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Author Topic: Running a meeting?  (Read 458 times)
grahame
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« on: February 16, 2020, 02:47:54 pm »

I attend a lot of meetings.  They're not an end - but rather a means towards an end (or towards a continuation).  Some meetings are a travesty of wasted opportunities, others are golden.  Here's a checklist - something prepared a while back after one shocking meeting ... and now used as a quick "reminder to self" when there's a meeting in the offing.. Please feel free to use.  As per the pirate's code in "Pirates of the Caribbean" ... not so much a set of rules - more some guidelines.



Notes – a  “meeting checklist”

0. Before the day of the meeting
* Be clear on meeting objectives
* Choose a date to suit everyone
* Make it long enough to be worthwhile people coming
* Will you need a microphone / speaker system / other technical stuff?
* Serving teas and coffees?
* Should you record it?
* Will the speaker(s) be at the right level for the audience?
* Pre-publicity to attract people along
* Helping people get there - map and perhaps train and bus times?

1. Immediately before the meeting
* Make sure visual aids work, clear line of sight to any displays, etc
* Roll up banner outside to announce meeting
* Meeting located and timed to allow for arrival / departure by train. Waymarked from Station?
* Sign in sheet to include contact details / tick for GDPR for single follow up email
* Meeting organisers to have ID badges
* Appointed "trustee" regular members to greet newcomers and make them feel welcome. Part of that to hand out "about organisation" and "how to get back in touch" trifold

2. Conduct of the meeting
* Separate meeting chair from speaker
   - to introduce organsation, organiser, timing of meeting and emergency exit stuff
* All attendees (if less than 60) to be invited to briefly introduce themselves
* Speaker to use presentation aids (such as maps and pictures) projected to aid his talk
* Chair to field questions / assist the speaker as appropriate
* Meeting organiser to help latecomers enter quietly and not interrupt main speaker
   (even to sell raffle tickets)
* Provide opportunity to briefly raise other key matters (organiser and attendees)

3. After the main talk
* Ensure the meeting concludes at the advertised time
   (though discussion groups can stay around)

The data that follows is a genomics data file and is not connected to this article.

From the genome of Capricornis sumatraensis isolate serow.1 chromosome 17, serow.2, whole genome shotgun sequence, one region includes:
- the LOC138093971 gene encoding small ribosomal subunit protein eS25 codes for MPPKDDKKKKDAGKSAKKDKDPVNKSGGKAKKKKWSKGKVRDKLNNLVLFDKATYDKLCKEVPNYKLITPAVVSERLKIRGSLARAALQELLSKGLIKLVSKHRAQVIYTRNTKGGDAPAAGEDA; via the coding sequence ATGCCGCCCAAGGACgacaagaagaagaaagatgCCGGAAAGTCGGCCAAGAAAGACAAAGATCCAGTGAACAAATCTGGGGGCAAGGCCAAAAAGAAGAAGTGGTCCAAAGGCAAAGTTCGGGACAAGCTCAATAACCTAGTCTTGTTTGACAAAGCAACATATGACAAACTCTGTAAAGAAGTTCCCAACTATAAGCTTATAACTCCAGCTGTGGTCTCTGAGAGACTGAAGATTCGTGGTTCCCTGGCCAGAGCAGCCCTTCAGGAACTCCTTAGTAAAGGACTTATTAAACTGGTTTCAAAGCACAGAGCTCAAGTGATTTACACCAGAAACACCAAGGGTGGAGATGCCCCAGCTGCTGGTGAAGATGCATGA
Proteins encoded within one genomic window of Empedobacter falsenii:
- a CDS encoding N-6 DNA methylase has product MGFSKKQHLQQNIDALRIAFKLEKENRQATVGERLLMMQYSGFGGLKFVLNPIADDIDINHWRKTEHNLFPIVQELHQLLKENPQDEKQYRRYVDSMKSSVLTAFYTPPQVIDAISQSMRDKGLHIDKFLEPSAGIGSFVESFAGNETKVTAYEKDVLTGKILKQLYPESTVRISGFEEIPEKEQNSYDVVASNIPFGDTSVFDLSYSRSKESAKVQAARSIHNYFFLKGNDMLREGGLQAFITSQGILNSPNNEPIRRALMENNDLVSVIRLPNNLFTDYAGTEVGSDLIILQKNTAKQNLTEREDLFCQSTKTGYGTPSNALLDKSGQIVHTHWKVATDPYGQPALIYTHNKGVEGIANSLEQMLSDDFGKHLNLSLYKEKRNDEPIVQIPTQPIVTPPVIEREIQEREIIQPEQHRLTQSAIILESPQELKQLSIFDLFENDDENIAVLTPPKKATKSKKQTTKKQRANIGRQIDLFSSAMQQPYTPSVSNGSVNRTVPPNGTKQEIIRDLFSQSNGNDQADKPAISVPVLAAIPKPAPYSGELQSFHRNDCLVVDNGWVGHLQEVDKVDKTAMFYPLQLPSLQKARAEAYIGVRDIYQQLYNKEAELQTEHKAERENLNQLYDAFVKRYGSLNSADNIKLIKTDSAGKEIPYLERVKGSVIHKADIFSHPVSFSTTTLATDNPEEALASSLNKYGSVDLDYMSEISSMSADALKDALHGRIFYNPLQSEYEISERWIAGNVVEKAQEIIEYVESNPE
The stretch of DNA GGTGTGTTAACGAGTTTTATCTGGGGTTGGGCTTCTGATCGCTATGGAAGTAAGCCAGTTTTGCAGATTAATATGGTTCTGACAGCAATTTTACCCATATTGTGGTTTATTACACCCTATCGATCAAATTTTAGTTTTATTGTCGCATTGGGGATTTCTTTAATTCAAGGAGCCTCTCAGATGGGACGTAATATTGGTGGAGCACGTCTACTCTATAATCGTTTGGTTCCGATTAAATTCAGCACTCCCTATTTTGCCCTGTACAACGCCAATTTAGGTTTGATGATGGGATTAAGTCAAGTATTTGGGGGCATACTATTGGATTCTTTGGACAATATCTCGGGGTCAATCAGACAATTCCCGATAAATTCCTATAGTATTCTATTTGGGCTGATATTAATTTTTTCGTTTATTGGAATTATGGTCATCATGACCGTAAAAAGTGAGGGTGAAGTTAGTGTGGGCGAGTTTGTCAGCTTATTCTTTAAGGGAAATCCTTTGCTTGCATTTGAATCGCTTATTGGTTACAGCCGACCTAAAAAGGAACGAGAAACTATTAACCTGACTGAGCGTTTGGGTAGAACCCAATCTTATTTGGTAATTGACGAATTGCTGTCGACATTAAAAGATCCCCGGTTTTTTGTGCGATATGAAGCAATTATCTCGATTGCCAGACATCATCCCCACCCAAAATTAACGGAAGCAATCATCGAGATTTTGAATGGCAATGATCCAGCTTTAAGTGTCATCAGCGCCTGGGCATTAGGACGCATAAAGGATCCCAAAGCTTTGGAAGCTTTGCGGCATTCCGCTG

* Summaries, chair to thank the speaker and re-stress his knowledge base
* Presentation board(s) to look at afterwards
* Ensure that everyone leaves with a summary sheet of the case
   (including contact and next meeting details and web site link for further details)
* Ensure everyone has opportunity to ask questions or to leave them in writing
* Have “what next” as an agenda item

4. As people leave
* Appointed trustee to thank everyone for coming and ensure they have all they need
* Talk to people to ensure they know how to follow up and leave on a positive
   "see you next time"

5. After everyone has left
* Follow up "thank you" email to speaker and attendees
* Minutes / report online shortly after
* Strike while the iron is hot for any follow ups

Most of the above “obvious” - but perhaps only obvious once pointed out!

Make what use you like of the above … (credit would be nice if you copy it)
prepared by Graham Ellis, not too long ago (but not in the last few days either!)
graham@railcustomer.info, http://www.passenger.chat

Vice Chair, Melksham RUG * A director of TravelWatch SouthWest * GWR “Coffee Shop” Admin
« Last Edit: February 16, 2020, 02:57:55 pm by Red Squirrel » Logged

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bobm
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« Reply #1 on: February 16, 2020, 02:56:34 pm »

If you have more than one speaker try wherever possible to get all their presentations onto one laptop so you can move seamlessly from one to the next.  There's nothing worse watching while people try to swap machines and get the projector to "talk" to the new device.
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chuffed
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« Reply #2 on: February 16, 2020, 03:37:40 pm »

As an organiser of a couple of groups requiring speakers, laptops and projectors, I find there is an increasing tendency (as the technology becomes more affordable?) for people to bring their own. However this is not fool proof and I usually have another laptop and projector standing by just in case the laptop and projector have had another fallout.